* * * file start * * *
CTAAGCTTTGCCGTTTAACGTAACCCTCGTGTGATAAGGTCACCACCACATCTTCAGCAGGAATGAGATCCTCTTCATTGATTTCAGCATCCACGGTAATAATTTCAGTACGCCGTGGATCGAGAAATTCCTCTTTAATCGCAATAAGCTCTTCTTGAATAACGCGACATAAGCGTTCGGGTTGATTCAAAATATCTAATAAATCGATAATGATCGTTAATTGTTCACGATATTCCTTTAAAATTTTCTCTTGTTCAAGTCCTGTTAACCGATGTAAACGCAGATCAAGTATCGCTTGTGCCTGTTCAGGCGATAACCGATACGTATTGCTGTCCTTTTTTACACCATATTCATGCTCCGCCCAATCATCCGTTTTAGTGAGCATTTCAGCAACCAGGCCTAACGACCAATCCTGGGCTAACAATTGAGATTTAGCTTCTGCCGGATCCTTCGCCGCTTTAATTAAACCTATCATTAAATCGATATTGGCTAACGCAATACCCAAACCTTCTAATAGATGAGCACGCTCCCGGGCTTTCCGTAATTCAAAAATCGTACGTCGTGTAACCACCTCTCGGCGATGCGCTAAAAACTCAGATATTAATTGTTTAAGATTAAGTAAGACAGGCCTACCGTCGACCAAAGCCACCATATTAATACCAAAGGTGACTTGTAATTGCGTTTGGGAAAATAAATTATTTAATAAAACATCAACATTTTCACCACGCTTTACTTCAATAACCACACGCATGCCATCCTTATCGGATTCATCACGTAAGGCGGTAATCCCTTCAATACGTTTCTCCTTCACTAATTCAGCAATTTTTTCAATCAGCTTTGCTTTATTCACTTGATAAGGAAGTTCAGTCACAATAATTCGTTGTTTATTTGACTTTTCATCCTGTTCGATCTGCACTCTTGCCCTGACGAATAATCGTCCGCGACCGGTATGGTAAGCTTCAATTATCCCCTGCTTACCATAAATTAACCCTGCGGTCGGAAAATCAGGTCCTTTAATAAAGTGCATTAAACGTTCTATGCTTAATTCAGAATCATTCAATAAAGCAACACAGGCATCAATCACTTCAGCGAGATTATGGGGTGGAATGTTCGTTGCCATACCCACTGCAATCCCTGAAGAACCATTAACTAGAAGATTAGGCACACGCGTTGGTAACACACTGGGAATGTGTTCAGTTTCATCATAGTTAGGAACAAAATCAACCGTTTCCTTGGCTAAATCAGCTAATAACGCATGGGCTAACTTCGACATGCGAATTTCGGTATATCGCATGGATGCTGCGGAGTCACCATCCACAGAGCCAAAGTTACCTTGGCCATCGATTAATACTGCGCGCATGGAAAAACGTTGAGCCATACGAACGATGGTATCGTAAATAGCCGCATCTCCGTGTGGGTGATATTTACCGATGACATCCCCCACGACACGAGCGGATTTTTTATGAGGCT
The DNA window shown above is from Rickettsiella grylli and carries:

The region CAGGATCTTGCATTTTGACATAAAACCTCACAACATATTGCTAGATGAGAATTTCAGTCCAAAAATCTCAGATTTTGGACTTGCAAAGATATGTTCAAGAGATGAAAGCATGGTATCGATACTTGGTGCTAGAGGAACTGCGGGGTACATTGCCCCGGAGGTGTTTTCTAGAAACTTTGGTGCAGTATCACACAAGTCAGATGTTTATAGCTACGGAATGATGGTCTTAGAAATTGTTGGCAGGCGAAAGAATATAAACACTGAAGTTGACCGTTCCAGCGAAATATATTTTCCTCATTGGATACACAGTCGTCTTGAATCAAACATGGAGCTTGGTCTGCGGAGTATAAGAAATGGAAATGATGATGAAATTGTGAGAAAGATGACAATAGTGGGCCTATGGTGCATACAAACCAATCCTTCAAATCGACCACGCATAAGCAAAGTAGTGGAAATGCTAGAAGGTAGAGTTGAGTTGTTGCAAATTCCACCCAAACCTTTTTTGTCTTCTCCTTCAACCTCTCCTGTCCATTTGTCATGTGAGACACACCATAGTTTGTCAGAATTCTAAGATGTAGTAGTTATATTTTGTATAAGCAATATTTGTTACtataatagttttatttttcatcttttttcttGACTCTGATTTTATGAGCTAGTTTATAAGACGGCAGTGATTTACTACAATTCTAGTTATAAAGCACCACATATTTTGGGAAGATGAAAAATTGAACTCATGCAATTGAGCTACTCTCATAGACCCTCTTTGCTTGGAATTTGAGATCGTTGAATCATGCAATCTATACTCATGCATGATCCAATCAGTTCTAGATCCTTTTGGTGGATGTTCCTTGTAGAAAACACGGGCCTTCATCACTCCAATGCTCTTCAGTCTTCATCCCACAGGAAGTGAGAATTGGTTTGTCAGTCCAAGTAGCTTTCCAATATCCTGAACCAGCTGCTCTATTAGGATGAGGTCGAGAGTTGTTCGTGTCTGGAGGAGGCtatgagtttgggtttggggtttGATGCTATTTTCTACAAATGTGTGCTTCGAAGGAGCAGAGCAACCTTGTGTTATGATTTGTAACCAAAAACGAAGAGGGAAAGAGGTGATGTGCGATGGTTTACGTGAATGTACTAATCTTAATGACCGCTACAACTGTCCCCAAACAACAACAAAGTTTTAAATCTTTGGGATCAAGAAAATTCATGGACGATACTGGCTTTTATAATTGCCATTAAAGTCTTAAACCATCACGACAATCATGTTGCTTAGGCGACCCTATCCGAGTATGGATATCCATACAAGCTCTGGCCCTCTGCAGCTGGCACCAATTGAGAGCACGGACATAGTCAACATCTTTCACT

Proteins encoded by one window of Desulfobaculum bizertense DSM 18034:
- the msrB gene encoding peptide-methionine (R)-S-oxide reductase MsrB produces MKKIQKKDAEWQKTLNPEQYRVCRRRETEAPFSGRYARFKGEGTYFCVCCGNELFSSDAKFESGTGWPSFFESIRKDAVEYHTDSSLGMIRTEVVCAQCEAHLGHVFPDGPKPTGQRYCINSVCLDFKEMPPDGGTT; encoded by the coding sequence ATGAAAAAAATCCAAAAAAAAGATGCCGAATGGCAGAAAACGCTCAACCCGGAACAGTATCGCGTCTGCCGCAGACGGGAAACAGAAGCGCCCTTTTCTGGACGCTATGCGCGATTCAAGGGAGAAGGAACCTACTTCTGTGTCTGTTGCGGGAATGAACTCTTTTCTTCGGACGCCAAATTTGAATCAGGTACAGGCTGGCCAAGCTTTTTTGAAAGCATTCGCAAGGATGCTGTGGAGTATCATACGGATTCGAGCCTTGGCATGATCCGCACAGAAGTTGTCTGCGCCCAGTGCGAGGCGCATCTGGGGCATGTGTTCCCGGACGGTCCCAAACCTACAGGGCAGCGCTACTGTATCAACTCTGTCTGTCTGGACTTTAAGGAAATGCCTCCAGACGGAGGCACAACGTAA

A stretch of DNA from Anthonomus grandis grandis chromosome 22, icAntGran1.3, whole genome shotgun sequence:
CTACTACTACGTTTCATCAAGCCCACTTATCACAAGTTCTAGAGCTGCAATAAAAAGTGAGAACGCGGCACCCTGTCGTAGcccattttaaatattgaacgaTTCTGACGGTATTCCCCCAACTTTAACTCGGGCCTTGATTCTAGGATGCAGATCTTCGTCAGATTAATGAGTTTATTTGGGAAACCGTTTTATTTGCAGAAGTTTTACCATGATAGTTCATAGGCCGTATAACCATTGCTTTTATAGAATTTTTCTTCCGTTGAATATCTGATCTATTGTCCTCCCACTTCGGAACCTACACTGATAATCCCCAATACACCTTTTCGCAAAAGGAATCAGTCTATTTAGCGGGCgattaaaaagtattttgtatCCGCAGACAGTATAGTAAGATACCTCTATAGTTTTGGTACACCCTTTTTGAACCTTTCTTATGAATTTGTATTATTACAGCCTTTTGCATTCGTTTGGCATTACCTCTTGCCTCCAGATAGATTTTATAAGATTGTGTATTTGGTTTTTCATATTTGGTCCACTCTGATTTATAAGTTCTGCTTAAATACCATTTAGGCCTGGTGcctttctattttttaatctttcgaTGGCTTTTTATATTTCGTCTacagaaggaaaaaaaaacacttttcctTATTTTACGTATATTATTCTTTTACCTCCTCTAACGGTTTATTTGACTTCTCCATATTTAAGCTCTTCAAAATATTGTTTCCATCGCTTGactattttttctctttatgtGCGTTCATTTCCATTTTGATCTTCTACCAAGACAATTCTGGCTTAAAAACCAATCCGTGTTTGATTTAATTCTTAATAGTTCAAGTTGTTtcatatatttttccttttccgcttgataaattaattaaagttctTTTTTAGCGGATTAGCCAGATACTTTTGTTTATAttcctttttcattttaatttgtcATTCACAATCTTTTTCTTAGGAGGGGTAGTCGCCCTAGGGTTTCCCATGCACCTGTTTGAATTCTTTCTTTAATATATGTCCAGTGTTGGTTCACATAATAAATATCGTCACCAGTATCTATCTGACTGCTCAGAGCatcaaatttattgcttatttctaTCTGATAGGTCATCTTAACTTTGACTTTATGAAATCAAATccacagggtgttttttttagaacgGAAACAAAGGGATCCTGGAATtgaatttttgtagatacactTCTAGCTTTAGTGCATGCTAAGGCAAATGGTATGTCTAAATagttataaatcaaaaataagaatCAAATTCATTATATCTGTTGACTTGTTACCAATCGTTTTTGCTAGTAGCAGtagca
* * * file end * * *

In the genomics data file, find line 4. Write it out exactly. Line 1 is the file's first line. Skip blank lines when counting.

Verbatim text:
Proteins encoded by one window of Desulfobaculum bizertense DSM 18034: